Waatea News Update

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Location: Auckland, New Zealand

Friday, February 20, 2009

Sudden storm washes out Matatini

High winds and torrential rains forced the postponement of all today's performances at Te Matatini, which is being held at Baypark Stadium in Tauranga.

Organisers have rescheduled the remaining 28 kapa haka groups over the next two days.

There will be no separate final, so the teams have one chance to impress the judges.

Ngahuia Te Awekotuku, the chair of Creative New Zealand's Maori are, Te Waka Toi, says it's a disaster for the organisers and the teams.

It's also a blow for the Maori businesses who prepared goods for sale in the festival market, which was also unable to open because of the conditions.


While the National Government has used its first hundred days to introduce a raft bills getting tough on criminals, Maori party co leader Pita Sharples is pushing for the establishment of alternative rehabilitation centres for Maori prisoners.

He says high reoffending make it clear the current monocultural approach isn't working.

Maori make up half the 5000 strong prison population.

Dr Sharples says Maori should have more say not just in the ownership and management of prisons but in finding viable alternatives.

“We are really keen to develop some rehabilitation centres quite alternative to the prison system. I’ve spoken to a panel of judges. They think this is a brilliant idea. I’ve spoken to Corrections. They see it as a good idea. They’re a little bit frightened about making that leap, but I think that time has come. So yes, prisons, we’ve got people in there, we’ve got to do something about it,” Dr Sharples says.


The Race Relations Conciliator has written to South African authorities saying the Maori All Blacks are an expression of ethnic diversity rather than racial discrimination.

The South African Rugby Union has indicated a tour of the republic by a Maori team might breach a South African presidential ban on South African teams playing racially selected teams.

Joris de Bres says the rule reflects South Africa's desire to put the years of apartheid and racial segregation behind it, and there was no thought of its impact on the New Zealand Maori team.

“There is a certain irony in the fact that after all those campaigns No Maori No Tour going back decades, that this should be an obstacle to a New Zealand Maori team playing the Springboks. I think the concept of a game between New Zealand Maori and the Springboks is awesome. I’m sure it will be great and the fact it is planned to be in Soweto. I think it would be supported by the people of Soweto, the people of South Africa and the people of New Zealand,” Mr de Bres says.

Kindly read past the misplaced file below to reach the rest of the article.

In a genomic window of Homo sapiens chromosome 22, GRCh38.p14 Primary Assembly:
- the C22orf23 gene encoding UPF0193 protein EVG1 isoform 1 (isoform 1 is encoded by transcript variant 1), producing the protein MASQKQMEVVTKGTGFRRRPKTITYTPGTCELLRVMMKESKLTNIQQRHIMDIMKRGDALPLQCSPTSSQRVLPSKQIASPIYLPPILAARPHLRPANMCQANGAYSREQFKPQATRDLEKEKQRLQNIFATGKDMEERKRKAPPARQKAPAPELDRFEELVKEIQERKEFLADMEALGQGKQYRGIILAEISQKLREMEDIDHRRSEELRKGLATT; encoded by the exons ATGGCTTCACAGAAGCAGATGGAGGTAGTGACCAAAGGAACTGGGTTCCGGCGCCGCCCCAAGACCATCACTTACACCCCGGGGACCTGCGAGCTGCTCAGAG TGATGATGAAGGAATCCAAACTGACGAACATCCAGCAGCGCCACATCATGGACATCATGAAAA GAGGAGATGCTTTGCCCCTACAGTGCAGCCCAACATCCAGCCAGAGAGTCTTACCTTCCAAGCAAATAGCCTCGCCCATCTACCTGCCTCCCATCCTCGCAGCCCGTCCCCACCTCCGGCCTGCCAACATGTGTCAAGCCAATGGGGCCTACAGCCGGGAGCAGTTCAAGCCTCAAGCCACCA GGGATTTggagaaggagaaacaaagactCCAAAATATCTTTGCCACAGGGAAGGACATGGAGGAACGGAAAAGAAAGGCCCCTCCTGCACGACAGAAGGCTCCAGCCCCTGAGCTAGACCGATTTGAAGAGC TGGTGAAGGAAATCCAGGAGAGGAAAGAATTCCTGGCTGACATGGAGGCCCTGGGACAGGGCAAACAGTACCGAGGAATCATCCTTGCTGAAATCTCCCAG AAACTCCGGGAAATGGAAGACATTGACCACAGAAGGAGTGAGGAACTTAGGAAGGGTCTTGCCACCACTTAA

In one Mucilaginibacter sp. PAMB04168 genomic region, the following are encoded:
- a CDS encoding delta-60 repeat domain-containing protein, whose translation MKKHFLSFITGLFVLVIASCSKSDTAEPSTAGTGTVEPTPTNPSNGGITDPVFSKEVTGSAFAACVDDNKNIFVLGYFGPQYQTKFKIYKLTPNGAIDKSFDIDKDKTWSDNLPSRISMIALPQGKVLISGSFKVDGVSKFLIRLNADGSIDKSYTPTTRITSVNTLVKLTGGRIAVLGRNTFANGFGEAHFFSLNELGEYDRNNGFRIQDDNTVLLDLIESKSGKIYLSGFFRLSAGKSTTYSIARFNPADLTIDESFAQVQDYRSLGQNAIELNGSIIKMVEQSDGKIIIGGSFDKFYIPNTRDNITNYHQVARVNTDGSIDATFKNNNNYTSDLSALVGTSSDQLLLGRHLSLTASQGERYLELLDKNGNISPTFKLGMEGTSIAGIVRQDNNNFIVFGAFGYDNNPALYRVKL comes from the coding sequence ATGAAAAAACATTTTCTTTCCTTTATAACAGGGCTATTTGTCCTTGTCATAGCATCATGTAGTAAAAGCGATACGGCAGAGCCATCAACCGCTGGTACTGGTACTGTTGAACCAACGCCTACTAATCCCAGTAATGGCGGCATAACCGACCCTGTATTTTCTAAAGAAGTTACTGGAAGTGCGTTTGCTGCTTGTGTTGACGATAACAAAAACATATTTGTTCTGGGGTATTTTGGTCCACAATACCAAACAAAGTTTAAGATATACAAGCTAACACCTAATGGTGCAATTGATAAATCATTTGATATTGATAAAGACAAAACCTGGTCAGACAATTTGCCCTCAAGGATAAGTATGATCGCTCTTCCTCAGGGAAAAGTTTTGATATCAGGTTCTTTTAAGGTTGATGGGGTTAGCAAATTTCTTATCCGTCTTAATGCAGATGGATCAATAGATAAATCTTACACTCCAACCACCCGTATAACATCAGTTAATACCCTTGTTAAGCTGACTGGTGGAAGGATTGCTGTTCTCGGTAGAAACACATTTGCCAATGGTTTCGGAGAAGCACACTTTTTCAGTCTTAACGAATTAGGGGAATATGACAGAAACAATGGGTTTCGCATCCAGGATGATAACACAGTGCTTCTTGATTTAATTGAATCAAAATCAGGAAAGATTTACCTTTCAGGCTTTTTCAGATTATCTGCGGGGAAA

He has no problem with ethnic teams as long as national and provincial representative teams remain open to all.


Many of the 55 surviving members of the 28 Maori Battalion have gathered in Whanganui today for their annual reunion.

Among the old comrades remembered at the hui was the man expected to host the reunion, Whanganui elder and battallion association president Jim Takarangi, who died last month.

Maori Affairs Minister Pita Sharples says it's an emotional hui, and it's important the soldiers know their service will never be forgotten.

“Oh it's a real honour for me to be associated with these guys because there were three of them on the plane with me and you could just feel their magic,” Dr Sharples says.

His kapa haka roopu, Te Manutake, will include a tribute to the 28 Maori Battalion when it takes the stage at Te Matatini on Sunday.


Over at the national Maori performing arts festival in Tauranga, every team is suddenly a finalist.

High winds this morning blew over marquees and stalls at the Baypark Stadium and drove the heavy rains into the electrical system.

Organisers evacuated the venue and rescheduled performances over the next two days.

Instead of having the top nine teams from the three pools battle it out on Sunday, all 36 teams will be judged on a single half performance.


If it's too wet for kapa haka, it may be time to switch to waka ama.

Hoturoa Kerr from Nga Kaihoe o Aotearoa says January to April is the peak period for the sport, as thousands of young and old paddlers try to get the most out of the traditional outrigger canoes.

He says its popularity is increasing, particularly among Maori communities.

Paddlers are practising for regional secondary school Waka Ama championships next weekend in Auckland and Rotorua.


Efforts to find games for the Maori All Blacks this year have taken another twist, with the South African Rugby Union saying a proposed match up against the Springboks in Soweto could fall foul of that country's rules against playing racially-selected teams.

The latest setback follows the New Zealand Rugby Football Union's stomping on a proposal by former All Black Bill Bush for a privately-organised tour of Europe.

National list MP Paul Quinn, the Maori representative on the NZRFU, says the union had been trying to keep the talks with the South Africans secret until there was something tangible to announce, but Mr Bush's stunt drew unwanted attention to the team's empty schedule.

“My friend Billy comes out with these off the wall ideas and what he isn’t going to do to Maori rugby is not worth doing which is all a bit sad really because all it’s done is created a feeding frenzy of people who bounce around ideas that in the end they will never be able to implement,” Mr Quinn says.

NZRFU management is optimistic the South African concerns about the Maori team can be overcome.


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